Last editedFeb 20212 min read
Long work hours, limited work-life balance, low pay… what are the benefits of working for a start-up again? Although what we’ve described here isn’t necessarily typical, it does describe a certain workplace culture that’s a little more prominent in technical centres or start-up hubs like Silicon Valley. However, many employees are willing to deal with some of the downsides of start-up life in exchange for access to your company’s start-up employee equity pool. Find out everything you need to know about how giving equity to key employees works, and how it can help take your start-up to the next level.
What are equity options?
Firstly, it’s important to understand what equity options actually are. Most importantly, they’re not shares of stock. Instead, they provide employees with the right to buy a set number of shares at a specific price-point. This means that early employees of major companies that are subsequently sold or go public can make enormous profits through their equity options package. In some cases, early-stage employees can effectively become millionaires overnight.
What’s the benefit of giving equity to key employees?
So, it’s clear that a start-up employee equity pool carries significant benefits to early employees, but what are the benefits for the start-up itself? Mostly, it comes down to recruitment. In the early days, your start-up may not have an especially healthy cash flow, meaning that you probably won’t be able to offer the sort of high corporate salaries that are necessary to attract top talent.
If you offer equity options, however, the prospect of a massive payday can convince potential hires to take a salary cut and come to work for your firm. Plus, these employees will be motivated to work harder and come up with greater innovations, because they have a direct financial stake in doing so. Of course, this situation is usually only palatable to talented workers if your company has a genuine chance of achieving product-market fit, which, for many companies, isn’t a realistic prospect.
How big should your start-up employee equity pool be?
Decided that you want to start giving equity to key employees? Firstly, you’ll need to work out the size of your start-up employee option pool, i.e., the portion of your company’s equity that’s reserved for employees. Generally speaking, companies set aside around 10% of their total equity for employees, but it’s up to you as to how much you wish to set aside for workers. For example, companies that wish to go down the employee ownership route (like John Lewis & Partners or Richer Sounds) may wish to make a much larger start-up employee option pool.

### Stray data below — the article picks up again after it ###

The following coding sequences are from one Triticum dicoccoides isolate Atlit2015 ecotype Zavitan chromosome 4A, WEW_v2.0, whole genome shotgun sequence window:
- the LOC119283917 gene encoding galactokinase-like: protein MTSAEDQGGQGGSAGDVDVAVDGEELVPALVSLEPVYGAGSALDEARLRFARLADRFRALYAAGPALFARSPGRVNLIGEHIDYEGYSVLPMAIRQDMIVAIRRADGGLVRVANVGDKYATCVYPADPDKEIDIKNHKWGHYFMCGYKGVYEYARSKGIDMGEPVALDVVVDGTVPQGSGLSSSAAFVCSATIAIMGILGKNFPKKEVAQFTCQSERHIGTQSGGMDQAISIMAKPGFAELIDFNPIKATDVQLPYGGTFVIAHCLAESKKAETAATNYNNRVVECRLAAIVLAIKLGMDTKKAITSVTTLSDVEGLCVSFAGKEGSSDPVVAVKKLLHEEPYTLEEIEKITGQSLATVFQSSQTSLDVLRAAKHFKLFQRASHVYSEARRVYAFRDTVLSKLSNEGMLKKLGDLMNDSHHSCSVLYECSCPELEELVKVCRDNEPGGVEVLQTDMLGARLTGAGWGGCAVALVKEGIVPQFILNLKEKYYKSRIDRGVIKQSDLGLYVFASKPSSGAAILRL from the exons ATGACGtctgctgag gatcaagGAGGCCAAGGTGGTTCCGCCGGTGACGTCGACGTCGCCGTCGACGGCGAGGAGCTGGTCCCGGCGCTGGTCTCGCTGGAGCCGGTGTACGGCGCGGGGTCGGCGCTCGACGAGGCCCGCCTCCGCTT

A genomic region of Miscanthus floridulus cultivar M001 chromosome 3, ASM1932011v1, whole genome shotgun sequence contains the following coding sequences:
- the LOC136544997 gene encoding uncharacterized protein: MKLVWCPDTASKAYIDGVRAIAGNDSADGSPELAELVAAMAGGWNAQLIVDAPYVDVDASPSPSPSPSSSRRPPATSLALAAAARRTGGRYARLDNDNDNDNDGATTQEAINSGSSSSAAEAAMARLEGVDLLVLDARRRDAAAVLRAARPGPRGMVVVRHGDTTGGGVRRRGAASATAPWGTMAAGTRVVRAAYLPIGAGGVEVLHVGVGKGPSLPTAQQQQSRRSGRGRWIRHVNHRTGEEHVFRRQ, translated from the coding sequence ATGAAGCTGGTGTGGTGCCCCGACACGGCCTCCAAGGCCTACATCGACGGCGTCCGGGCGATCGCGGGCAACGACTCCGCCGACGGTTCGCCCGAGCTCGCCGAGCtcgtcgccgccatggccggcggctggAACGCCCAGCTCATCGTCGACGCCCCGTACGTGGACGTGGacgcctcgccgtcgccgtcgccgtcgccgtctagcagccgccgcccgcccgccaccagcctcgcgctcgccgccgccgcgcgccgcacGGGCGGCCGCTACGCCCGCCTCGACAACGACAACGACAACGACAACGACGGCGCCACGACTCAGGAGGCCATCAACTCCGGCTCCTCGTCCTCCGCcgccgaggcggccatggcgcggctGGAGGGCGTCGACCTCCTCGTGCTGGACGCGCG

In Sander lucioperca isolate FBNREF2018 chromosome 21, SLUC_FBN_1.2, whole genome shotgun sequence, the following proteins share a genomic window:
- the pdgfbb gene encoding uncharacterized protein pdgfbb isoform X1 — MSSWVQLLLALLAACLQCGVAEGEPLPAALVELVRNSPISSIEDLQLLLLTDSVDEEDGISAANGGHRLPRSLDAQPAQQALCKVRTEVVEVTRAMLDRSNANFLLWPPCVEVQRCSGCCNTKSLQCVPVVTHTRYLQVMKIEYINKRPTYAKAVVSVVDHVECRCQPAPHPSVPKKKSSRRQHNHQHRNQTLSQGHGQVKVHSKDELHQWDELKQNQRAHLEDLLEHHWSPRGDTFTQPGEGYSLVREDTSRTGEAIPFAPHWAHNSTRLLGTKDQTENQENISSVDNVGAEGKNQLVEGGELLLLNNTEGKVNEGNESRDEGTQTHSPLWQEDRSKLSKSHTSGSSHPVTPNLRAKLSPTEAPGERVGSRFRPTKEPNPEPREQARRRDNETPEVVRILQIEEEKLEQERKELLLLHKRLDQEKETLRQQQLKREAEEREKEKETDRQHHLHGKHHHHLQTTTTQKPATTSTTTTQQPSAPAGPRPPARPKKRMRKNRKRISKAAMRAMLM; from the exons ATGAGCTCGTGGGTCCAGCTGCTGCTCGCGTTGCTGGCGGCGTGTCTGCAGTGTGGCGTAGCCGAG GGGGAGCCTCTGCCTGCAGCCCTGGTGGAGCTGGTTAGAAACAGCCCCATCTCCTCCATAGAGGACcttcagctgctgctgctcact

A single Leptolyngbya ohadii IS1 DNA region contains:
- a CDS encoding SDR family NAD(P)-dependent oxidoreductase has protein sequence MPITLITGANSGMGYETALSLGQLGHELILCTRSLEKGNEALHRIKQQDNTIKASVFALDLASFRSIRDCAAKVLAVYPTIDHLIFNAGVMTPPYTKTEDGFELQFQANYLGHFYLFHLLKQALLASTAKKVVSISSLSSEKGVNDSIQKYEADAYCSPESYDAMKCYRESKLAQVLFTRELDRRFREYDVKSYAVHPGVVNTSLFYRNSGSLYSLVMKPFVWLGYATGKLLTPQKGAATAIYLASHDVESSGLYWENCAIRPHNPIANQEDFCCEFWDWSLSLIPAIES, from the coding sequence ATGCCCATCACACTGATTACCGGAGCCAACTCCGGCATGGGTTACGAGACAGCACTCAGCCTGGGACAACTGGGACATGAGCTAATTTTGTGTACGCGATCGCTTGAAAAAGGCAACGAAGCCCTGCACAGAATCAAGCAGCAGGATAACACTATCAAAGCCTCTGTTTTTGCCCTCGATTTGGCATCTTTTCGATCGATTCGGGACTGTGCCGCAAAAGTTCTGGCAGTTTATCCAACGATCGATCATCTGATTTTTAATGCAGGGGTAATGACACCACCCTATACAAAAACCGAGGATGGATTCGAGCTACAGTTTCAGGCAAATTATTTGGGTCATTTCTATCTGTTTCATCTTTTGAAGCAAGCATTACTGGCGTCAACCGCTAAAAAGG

How much equity should each employee receive?
There’s no definitive answer as to the average equity for start-up employees, but determining how much equity each employee should receive depends on several factors. Generally speaking, early employees and senior employees (i.e., C-level executives) will receive a greater amount of equity – anything from 0.8% and 2.5%. Non-executive employees (i.e., directors, managers, and all employees) will receive lower amounts, 0.5-1%, 0.2-0.7%, and 0-0.2%, respectively. Remember, these percentages are just guidelines, so before you start offering equity benefits for employees, make sure that the finances make sense for your business.
As your company grows, you may be able to offer higher salaries that are more commensurate with the going rate. As such, you may decide to reduce the amount of equity you provide to new hires.
Should all employees receive equity?
The question of whether you should be giving equity for key employees and early employees exclusively, or every employee who works for your business, is a difficult one to answer. If you give everyone an equity stake, every hire will have a significant investment in your business, and the ensuing feeling of “togetherness” may help you to produce a more collaborative company culture. However, if you decide to give equity to all employees, your start-up employee equity pool will need to be bigger. This may dilute the founder’s share, meaning that you have less control over your business.
Ultimately, whether you decide to provide equity benefits for employees to every hire, or just key employees, is a decision for each business to make on its own – there’s no right or wrong answer.
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